With "pacific aspects" Lose Combo continues the project series "performaps" started in 2017, which explores and unfolds the possibilities of a time-based and performative cartography in hybrid forms of music theater, performance, concert and installation.
LOse Combo is convinced that the productive potentials of cartography for an artistic description and critique of social and political processes in our world can come to the fore in a special way, especially in time-based works. With reference to concrete questions, procedures and objects of cartography, it is therefore our concern in the project series to conceive performative processes as a radical practice of mapping - and thus to design their results as ephemeral, living maps.
The focus of German trading companies since the mid-nineteenth century, the Marshall Islands were part of German South Sea colonies from 1885 to 1914. Coconut plantations were established and exploited on a large scale in the Imperial Overseas Territories. In the course of this, „Western“ nautical charts and „modern“ ships gradually displaced traditional Micronesian navigation for reasons of efficiency, while ethnology began to take an interest in the artifacts - and so the colonizers looted them for the scientific institutes "back home."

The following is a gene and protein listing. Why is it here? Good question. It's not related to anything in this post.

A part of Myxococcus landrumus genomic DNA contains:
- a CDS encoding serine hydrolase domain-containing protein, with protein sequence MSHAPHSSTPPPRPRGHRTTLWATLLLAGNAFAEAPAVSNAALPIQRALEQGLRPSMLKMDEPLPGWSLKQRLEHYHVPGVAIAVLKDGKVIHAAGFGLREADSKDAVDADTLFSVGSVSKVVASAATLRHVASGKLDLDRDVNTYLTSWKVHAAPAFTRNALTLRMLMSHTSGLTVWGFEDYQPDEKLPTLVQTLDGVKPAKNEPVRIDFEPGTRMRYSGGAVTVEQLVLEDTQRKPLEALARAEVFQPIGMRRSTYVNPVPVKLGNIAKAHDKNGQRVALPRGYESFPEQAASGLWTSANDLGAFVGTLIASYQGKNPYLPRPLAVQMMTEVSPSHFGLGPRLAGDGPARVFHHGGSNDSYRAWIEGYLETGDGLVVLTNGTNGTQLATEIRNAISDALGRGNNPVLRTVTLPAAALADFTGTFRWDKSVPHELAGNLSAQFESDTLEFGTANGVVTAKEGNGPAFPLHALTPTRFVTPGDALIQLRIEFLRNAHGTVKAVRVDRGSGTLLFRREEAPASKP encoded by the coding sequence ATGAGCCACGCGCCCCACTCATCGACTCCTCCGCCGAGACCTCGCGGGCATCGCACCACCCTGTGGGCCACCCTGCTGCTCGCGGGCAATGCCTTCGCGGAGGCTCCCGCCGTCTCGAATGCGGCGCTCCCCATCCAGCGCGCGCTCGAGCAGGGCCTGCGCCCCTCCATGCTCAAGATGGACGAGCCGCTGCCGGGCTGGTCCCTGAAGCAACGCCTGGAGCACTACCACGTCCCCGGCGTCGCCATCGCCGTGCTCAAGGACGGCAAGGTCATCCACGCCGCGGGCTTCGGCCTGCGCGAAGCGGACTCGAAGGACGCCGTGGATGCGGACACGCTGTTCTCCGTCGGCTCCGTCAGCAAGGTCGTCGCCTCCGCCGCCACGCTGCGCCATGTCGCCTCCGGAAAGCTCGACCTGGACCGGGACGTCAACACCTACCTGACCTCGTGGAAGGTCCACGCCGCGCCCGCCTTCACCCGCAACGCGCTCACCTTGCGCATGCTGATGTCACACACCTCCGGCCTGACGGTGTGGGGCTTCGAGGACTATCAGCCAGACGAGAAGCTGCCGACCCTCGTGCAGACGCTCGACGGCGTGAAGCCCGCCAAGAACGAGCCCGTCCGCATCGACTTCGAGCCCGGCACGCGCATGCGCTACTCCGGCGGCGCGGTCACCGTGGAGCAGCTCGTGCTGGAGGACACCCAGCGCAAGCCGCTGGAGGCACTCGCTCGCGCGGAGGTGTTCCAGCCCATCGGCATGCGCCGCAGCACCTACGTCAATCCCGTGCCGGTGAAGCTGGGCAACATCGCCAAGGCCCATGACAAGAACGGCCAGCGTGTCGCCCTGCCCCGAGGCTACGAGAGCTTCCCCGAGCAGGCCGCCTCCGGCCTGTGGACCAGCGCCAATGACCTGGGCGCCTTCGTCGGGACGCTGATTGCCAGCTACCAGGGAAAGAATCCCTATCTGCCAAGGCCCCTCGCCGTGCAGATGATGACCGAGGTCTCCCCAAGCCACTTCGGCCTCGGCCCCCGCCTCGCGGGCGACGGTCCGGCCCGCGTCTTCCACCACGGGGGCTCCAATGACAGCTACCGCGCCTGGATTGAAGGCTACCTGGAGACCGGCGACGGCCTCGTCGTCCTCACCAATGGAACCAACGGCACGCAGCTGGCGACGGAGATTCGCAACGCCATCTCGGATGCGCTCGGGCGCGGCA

After World War I, the remote Rongelap Atoll was the last of the Marshall Islands where navigators were still trained, secret knowledge passed on - until American atomic bomb tests on neighboring Bikini Atoll between 1948 to 1956 made this impossible forever. The last Micronesian navigator died in 2003.
From here, the performance unfolds broad thematic arcs to a range of other Pacific aspects, from rising sea levels to freshwater imports, from the vast Pacific plastic waste island full of ghost gear to issues of provenance research, from the first circumnavigation of the globe to the sinking of the "Rainbow Warrior" …
The musical center of the project is a (carto)graphic composition for flexible instrumentation, which Jörg Laue developed last year on the basis of Micronesian stick charts as part of a NEUSTART KULTUR research grant from Musikfonds.